Boko Haram insurgents in Nigeria’s northeast have crippled the economy of agrarian communities, with millions of displaced farmers not only living in internally displaced persons (IDP) camps, but also revealing a grace to grass story as people who were once wealthy have become impoverished and begging to survive.
BusinessDay correspondent recently embarked on a trip to Borno and Yobe; two of the most affected states by Boko Haram insurgents, and in the encounters with people, though they tried to be hopeful; defeat, demoralisation, desperation and absolutely no clue on when things will possibly get better was very evident.
As people who were once farmers and traders in agricultural commodities shared their experiences, sadness and despair was conveyed in the tone. Till date, farmers remain targets for the insurgents and are killed when they venture into the farms, making many stay put in the IDP camps.
“Recently, the insurgents killed about 15 of our farmers. They came and reported to me and I asked; what can I do about it? It happened in this Jere area where they went to clear their farms and gather some firewood. All of them were slaughtered on their farms, and there is nothing anybody can do about it. And that is why even now, no one goes outside Maiduguri, off the tarred road for more than five to six kilometres,” said Abdulkadir Jidda, chairman, All Farmers Association of Nigeria, Borno State Chapter.
Even Abba Gambo, a professor at the University of Maiduguri, who is also a member of the El Kanemi royal family, and says 32 members of his family have been lost to insurgency has been unable to visit his farm in the last five years. The farm, which according to Gambo is located five kilometres from the university of Maiduguri, is within the village called Dalori, which has one of the IDP camps named after it, due to proximity.
“We cannot access it, and then the military will tell us not to grow sorghum, millet or other crops that will grow high. You have to grow legumes like groundnut and cowpeas, and then the last time the Boko Haram people came with pamphlets, dropping it in the village that anyone who grows tall growing crops will be eliminated.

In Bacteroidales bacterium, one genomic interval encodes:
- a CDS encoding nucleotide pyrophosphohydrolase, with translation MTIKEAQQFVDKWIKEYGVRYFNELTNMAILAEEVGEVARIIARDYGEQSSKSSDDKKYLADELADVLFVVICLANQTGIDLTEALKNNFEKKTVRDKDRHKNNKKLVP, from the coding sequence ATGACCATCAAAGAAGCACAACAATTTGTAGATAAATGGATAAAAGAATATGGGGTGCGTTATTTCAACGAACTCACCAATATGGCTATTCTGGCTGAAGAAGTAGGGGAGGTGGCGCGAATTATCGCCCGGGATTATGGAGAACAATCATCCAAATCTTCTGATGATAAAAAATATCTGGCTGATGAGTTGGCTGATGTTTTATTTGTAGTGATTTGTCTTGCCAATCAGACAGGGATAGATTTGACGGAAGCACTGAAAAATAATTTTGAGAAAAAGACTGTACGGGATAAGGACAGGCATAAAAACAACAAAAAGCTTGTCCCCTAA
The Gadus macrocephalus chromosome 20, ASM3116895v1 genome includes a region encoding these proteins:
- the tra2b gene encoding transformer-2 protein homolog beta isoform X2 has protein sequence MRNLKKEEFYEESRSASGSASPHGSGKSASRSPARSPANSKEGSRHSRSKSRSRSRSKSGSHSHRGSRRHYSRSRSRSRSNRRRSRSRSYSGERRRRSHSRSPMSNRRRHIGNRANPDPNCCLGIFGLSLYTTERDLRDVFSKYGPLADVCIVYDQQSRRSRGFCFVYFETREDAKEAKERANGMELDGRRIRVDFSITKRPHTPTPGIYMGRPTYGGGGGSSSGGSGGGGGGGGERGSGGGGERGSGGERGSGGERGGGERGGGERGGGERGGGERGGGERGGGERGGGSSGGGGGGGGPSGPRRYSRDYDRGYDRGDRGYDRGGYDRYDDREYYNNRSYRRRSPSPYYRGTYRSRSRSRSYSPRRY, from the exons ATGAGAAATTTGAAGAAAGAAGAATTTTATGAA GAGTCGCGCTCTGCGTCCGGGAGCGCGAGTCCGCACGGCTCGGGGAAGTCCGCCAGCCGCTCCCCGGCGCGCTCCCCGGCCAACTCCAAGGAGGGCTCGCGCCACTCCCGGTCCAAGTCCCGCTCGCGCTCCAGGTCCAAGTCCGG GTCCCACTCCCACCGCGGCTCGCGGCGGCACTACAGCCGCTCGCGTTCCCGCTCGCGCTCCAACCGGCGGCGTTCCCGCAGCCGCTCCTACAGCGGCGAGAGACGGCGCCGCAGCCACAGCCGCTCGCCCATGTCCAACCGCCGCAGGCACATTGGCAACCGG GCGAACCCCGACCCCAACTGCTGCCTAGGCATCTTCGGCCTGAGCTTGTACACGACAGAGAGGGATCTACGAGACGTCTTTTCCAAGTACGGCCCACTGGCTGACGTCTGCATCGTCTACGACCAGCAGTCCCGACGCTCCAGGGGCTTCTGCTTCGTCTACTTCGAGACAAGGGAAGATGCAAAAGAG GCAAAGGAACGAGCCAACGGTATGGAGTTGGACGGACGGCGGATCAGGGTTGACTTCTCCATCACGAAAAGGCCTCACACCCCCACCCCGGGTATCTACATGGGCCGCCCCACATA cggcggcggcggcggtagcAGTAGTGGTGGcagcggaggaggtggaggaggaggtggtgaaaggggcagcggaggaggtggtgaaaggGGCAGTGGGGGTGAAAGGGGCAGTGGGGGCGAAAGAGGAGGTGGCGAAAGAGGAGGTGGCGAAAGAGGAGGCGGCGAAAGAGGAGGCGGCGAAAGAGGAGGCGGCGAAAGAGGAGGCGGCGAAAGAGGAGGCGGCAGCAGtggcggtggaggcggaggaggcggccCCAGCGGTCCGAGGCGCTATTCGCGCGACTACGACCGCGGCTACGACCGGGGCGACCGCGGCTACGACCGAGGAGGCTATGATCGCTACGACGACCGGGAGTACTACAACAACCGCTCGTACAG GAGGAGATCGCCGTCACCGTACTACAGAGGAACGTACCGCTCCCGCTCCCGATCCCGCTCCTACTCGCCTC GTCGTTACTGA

“And then I have an orchard behind the Chad Basin Development Authority, with about 100 mango trees in it and they were fruiting very well. I was taking very good care of them and the harvest used to be plentiful, and then during the dry season when the river comes, I plant rice on the farm and used to get about 100 bags of paddy rice. But can you believe that for the last five years, I could not step into the farm.
“And honestly, I do not have the guts to go there. I just do not have,” Gambo lamented.
The killing of farmers and the fear of going into farms is not all that places a burden on the minds of many people, but the unfortunate conditions many erstwhile successful farmers and traders have now found themselves.
“Imagine coming from a village where you were so rich there, with plenty cattle, food, everything, and within one hour you’re forced to run out with one gown, or one jumper, you come here but no one cares about you, because many are like you. You see someone who was the richest person in their area, begging in the market here in Maiduguri, this is how bad it is,” Jidda, Borno’s AFAN chairman tells BusinessDay.
Sharing his personal grief, he says “it was a terrible thing for me, especially because I have a large family and being a leader of the farmers, but now sitting at home doing nothing for five, six years. You can’t imagine the pain I am in, you just can’t imagine it.”
In Potiskum, Abubakar Agwai, Yobe state secretary of the Amalgamated cattle dealers association of Nigeria, also lamented that “before insurgency, this was the only market in Nigeria where we spend not less than N950 million every week during the market days of Tuesday,Wednesday, and Thursday. This amount is spent just to buy cows and take them to the southern parts of the country. But it is very unfortunate that this insurgency has severely impacted us, and reduced our capacity to do business like before.
“Many people are unable to cope and recover from the losses. This is because, someone who in the past was buying 15 cows to send to the southern part of the country, is now unable to buy anything. Most of them are now labourers in the market.
“Imagine someone that bought cows and transported to places like Warri, Lagos, Enugu and other places (in the south), is now the one working for those coming to buy, so they can give him some change to live on,” Agwai told BusinessDay.
The tales by several traders and farmers share the common theme of despair as the rich at some point are now beggars, and in all of these, hope becomes difficult to hold on to as there appears to be no end in sight to the insurgency.